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I am offering a new course at the University of Birmingham to students in Law and Modern Languages, entitled “The Jurisprudence of 9/11 and its Aftermath.” The course has a public website, where readings and other resources are listed and where student work will be posted in due course.  The full syllabus is available here. Any and all comments (in particular suggestions for items to include on future syllabi and/or to list on the website) welcome!

Here is a summary of the course:

Using the aftermath of 9/11 and the US invasion of Iraq as a case study, this module asks why states engage in torture, giving particular consideration to why liberal states euphemise, conceal, and downplay this practice. We will examine the ramifications of 9/11 across multiple legal domains, domestically within the US and internationally. As part of their involvement with the War on Terror, US politicians, commentators, and jurists developed a range of new legal measures that reconceptualised international law, human rights, and civil liberties. Our inquiry into these transformations is divided into four parts. Part I considers the jurisprudence of emergency within liberal states historically, through the writings of Carl Schmitt and Giorgio Agamben. Part II links the theoretical foundations of part I with US discourses justifying the invasion of Iraq and immigrant detention, including treating the immigrant as an enemy. Part III considers the impact of these discourses on the rule of law within the United States and globally in connection with torture, the denial of habeas corpus and extraordinary rendition. Part IV concludes by considering how the war on terror has fostered the domestic suppression of Muslim dissent, violated freedom of expression rights, and underwritten the effort to ban Muslims from entering the United States.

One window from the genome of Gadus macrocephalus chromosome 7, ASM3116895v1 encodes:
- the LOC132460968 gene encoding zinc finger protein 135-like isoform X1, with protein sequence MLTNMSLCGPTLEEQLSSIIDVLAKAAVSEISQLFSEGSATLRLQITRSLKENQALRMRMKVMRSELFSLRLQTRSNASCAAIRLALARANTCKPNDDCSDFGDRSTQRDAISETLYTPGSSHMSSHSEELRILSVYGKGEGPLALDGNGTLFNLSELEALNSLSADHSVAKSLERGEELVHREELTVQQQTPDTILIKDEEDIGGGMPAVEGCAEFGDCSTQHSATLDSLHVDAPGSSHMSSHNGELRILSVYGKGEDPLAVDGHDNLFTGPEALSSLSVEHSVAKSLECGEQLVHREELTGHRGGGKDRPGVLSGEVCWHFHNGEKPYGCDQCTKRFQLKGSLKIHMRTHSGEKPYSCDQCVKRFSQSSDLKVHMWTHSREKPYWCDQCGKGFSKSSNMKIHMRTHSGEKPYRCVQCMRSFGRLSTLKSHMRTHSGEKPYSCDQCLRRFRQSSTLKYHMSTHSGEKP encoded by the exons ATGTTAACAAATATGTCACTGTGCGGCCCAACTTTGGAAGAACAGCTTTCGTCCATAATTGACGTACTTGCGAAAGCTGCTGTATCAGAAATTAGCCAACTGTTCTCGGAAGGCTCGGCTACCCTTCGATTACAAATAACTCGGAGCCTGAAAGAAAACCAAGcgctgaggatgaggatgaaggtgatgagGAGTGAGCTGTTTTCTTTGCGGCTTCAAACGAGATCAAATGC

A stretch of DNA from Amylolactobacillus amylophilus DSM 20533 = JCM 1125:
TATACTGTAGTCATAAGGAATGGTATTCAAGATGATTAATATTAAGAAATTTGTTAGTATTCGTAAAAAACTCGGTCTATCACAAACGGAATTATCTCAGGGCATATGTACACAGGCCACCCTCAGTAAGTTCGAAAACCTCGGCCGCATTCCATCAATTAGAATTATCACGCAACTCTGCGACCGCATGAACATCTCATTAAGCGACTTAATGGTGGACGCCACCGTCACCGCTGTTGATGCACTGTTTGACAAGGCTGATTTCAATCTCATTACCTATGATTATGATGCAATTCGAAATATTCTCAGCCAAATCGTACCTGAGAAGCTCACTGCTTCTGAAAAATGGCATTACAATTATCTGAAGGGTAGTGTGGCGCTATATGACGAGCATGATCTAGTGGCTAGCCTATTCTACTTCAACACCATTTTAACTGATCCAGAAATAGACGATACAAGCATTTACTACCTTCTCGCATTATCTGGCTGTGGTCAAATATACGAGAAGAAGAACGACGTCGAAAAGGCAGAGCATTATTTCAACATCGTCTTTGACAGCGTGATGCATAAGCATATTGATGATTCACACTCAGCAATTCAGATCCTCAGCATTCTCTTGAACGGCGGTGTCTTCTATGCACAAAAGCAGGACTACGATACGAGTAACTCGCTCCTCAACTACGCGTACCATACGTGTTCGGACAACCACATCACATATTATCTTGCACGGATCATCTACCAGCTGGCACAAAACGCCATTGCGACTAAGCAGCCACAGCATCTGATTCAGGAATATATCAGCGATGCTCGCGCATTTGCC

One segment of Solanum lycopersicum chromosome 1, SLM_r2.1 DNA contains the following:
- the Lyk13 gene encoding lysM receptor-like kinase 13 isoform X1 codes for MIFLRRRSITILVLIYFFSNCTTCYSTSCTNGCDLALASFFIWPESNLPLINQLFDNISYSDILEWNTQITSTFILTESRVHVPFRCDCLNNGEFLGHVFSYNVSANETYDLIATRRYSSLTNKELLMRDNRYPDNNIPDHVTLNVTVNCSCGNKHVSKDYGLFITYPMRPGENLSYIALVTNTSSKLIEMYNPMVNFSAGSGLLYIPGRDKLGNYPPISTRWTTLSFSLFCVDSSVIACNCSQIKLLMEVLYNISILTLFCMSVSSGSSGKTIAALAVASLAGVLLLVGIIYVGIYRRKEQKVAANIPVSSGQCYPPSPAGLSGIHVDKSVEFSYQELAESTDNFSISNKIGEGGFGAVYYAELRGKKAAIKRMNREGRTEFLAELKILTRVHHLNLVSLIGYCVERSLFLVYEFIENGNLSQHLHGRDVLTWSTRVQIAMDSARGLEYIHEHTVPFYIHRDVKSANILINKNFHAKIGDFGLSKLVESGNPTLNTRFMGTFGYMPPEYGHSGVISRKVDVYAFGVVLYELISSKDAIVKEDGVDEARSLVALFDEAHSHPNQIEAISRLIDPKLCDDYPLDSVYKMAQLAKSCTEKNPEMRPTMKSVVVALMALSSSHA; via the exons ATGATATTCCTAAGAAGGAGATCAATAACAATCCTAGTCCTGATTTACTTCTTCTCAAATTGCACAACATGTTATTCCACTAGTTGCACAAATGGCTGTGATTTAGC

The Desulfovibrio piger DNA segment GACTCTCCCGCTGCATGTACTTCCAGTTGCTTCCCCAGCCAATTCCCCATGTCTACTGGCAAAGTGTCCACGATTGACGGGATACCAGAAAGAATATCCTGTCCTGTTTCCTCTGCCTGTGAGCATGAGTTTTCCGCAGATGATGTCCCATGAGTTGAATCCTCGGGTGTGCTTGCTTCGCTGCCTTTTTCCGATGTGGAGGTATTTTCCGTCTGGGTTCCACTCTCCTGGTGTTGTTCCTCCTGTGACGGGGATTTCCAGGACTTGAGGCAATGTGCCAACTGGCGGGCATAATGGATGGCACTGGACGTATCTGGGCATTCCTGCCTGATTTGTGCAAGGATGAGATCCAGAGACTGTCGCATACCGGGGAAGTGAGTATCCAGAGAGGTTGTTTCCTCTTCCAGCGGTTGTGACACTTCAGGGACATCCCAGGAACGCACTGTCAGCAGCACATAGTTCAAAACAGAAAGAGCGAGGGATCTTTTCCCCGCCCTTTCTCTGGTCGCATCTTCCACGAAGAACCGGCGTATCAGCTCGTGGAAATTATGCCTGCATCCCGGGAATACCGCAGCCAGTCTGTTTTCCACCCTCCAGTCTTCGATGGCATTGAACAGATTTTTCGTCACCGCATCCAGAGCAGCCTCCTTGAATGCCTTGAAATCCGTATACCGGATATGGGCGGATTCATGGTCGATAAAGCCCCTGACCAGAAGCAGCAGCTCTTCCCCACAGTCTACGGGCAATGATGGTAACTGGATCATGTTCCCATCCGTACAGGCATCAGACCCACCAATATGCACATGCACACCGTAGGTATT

Trade Watch 2018: NAFTA Lives

The United States, Canada, and Mexico have reached agreement on a modernized NAFTA (North American Free Trade Agreement), now to be called the U.S.-Mexico-Canada Agreement (USMCA).

After months of negotiating trilaterally, the US and Mexico reached an agreement that excluded Canada, which was left to negotiate separately with the U.S. Several deadlines for conclusion of the US-Canada negotiations came and went. Despite the public trading of words between the Trump and Trudeau Administrations, however, American and Canadian trade negotiators continued to work to reach an agreement.